Some larval fish use their sense of smell to detect predators and navigate their way toward the correct habitat. But previous studies have shown that acidification of water by CO2 can interfere with these survival tactics. For example, clownfish larvae (Amphiprion percula) actually become drawn to predator signals when reared under more acidic conditions.
To find out how much of a risk this behavior posed, a team studied the larvae of clownfish and damselfish (Pomacentrus wardi). At normal CO2 levels, both fish species avoided the scent of predators. But at higher CO2 concentrations of 850 parts per million, the clownfish and damselfish stayed near the predator signal more than 90 percent of the time.
The researchers then released damselfish into coral reefs. Larvae raised under the high-CO2 treatment took more risks such as straying from the reef, the team reports in the Proceedings of the National Academy of Sciences. And they were 5 to 9 times more likely to be killed by predators as larvae raised under normal CO2 levels. If similar patterns are found in other species, the authors write, “the effects of rising atmospheric CO2 on marine biodiversity will be profound.” – Roberta Kwok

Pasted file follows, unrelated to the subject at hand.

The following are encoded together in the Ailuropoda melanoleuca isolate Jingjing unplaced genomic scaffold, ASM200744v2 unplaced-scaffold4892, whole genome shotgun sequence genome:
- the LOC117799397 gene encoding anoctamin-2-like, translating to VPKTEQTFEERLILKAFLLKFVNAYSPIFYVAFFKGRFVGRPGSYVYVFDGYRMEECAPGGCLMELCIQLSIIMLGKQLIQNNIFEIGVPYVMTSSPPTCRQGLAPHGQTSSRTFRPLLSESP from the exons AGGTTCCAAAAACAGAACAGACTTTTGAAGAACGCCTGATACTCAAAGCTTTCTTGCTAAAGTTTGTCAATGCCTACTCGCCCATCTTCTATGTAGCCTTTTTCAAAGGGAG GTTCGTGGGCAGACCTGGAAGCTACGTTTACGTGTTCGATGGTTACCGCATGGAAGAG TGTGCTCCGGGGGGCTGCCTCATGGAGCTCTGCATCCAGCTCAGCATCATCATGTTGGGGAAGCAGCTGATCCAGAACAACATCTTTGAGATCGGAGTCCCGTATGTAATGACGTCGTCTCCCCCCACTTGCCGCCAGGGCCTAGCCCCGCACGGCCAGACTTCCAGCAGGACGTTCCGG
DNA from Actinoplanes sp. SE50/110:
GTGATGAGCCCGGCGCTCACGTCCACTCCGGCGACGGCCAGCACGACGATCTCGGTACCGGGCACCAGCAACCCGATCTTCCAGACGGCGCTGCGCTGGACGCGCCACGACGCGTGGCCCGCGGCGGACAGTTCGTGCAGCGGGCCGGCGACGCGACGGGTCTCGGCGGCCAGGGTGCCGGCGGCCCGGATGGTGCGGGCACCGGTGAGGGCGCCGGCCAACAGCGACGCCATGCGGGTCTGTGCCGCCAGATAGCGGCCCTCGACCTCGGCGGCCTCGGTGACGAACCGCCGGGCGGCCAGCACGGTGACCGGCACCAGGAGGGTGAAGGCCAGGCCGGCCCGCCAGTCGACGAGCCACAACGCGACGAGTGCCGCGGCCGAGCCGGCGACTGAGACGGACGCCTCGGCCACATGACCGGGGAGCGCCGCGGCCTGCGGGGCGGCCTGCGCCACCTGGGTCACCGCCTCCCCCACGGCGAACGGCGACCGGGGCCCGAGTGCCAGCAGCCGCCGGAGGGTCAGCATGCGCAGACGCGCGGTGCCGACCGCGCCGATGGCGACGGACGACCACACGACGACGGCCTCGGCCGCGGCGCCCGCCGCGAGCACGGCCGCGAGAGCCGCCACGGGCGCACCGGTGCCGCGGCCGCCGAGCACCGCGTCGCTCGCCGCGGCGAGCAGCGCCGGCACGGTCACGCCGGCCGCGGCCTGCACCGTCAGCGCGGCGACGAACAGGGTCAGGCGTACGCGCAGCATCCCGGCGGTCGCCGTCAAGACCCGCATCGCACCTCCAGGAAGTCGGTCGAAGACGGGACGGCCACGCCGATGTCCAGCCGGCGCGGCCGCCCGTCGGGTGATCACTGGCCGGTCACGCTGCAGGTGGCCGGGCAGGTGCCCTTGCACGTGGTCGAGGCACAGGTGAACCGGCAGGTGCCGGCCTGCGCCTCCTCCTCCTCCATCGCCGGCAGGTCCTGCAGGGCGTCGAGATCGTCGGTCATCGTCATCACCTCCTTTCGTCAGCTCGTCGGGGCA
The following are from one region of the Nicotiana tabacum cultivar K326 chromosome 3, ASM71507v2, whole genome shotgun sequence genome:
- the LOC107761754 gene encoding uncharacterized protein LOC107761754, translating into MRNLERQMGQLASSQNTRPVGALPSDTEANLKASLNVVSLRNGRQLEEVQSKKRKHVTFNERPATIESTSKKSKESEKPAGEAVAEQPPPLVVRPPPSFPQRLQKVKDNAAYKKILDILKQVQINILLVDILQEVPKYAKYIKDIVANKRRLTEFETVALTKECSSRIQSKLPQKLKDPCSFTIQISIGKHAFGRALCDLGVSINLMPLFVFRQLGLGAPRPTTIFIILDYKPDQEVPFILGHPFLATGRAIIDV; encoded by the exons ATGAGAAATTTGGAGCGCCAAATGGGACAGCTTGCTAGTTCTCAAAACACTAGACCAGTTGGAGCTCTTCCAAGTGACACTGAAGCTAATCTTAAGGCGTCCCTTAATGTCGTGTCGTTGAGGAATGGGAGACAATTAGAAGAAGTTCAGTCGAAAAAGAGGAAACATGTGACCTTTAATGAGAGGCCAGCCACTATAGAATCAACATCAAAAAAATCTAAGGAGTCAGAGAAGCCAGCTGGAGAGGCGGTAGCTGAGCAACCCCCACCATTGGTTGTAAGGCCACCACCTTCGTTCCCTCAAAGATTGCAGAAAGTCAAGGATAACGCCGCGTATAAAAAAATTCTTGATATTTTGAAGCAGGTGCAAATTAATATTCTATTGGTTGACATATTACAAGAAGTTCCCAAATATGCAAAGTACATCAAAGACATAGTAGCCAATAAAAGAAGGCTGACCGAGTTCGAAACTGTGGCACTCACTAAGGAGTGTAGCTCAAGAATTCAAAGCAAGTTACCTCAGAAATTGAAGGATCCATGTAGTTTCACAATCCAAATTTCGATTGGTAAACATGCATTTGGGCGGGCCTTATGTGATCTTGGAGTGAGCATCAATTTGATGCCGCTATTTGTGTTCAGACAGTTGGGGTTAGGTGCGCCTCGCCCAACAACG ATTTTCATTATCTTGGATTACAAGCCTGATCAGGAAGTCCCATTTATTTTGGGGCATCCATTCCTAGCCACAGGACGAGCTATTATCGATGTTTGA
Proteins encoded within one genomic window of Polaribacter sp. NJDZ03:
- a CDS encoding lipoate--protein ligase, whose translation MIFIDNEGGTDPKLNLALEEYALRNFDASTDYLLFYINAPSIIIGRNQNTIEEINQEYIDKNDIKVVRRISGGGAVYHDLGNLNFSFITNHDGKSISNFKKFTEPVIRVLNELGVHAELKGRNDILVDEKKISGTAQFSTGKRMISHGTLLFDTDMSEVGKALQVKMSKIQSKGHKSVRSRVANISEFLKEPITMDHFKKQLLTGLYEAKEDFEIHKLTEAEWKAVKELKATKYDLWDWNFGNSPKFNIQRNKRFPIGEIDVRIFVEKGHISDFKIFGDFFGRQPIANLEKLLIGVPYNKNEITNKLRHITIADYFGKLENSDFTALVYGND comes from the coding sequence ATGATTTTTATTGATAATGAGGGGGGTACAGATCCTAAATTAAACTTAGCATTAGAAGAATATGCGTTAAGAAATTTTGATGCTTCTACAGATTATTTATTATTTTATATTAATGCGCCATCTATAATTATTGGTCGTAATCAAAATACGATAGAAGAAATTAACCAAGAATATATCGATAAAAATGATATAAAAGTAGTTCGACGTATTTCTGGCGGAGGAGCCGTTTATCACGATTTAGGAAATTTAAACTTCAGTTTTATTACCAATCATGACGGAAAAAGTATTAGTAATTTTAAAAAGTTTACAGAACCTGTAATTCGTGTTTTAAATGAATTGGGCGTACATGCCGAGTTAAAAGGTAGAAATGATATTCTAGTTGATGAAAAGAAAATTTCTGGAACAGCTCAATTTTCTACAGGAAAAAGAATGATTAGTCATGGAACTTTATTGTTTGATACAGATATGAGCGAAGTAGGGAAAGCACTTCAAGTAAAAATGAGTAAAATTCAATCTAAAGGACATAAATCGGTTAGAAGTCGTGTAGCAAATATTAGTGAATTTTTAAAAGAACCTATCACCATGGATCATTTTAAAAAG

Source: Munday, P.L. et al. 2010. Replenishment of fish populations is threatened by ocean acidification. Proceedings of the National Academy of Sciences DOI: 10.1073/pnas.1004519107.
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